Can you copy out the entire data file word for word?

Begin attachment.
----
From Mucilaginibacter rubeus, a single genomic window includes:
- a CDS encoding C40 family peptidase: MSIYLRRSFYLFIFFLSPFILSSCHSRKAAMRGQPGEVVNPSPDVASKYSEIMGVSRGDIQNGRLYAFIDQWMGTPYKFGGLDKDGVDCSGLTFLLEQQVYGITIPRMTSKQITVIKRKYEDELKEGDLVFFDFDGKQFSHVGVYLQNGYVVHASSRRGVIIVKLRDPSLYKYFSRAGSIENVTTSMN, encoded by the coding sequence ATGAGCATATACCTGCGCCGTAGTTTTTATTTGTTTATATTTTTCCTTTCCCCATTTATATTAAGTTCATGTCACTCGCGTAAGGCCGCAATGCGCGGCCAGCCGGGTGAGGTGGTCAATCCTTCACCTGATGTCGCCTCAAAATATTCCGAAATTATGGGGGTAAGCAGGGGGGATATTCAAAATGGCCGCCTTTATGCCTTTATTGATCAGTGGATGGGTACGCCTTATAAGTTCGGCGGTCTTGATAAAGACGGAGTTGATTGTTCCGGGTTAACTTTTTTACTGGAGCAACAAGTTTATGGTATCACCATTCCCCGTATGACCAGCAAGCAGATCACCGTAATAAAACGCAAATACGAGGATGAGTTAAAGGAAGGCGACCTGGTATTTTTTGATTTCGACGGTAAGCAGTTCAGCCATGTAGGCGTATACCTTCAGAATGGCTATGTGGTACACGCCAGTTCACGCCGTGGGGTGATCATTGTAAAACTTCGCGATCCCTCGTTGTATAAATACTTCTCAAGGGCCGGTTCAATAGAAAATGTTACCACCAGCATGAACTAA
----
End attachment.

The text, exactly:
From Mucilaginibacter rubeus, a single genomic window includes:
- a CDS encoding C40 family peptidase: MSIYLRRSFYLFIFFLSPFILSSCHSRKAAMRGQPGEVVNPSPDVASKYSEIMGVSRGDIQNGRLYAFIDQWMGTPYKFGGLDKDGVDCSGLTFLLEQQVYGITIPRMTSKQITVIKRKYEDELKEGDLVFFDFDGKQFSHVGVYLQNGYVVHASSRRGVIIVKLRDPSLYKYFSRAGSIENVTTSMN, encoded by the coding sequence ATGAGCATATACCTGCGCCGTAGTTTTTATTTGTTTATATTTTTCCTTTCCCCATTTATATTAAGTTCATGTCACTCGCGTAAGGCCGCAATGCGCGGCCAGCCGGGTGAGGTGGTCAATCCTTCACCTGATGTCGCCTCAAAATATTCCGAAATTATGGGGGTAAGCAGGGGGGATATTCAAAATGGCCGCCTTTATGCCTTTATTGATCAGTGGATGGGTACGCCTTATAAGTTCGGCGGTCTTGATAAAGACGGAGTTGATTGTTCCGGGTTAACTTTTTTACTGGAGCAACAAGTTTATGGTATCACCATTCCCCGTATGACCAGCAAGCAGATCACCGTAATAAAACGCAAATACGAGGATGAGTTAAAGGAAGGCGACCTGGTATTTTTTGATTTCGACGGTAAGCAGTTCAGCCATGTAGGCGTATACCTTCAGAATGGCTATGTGGTACACGCCAGTTCACGCCGTGGGGTGATCATTGTAAAACTTCGCGATCCCTCGTTGTATAAATACTTCTCAAGGGCCGGTTCAATAGAAAATGTTACCACCAGCATGAACTAA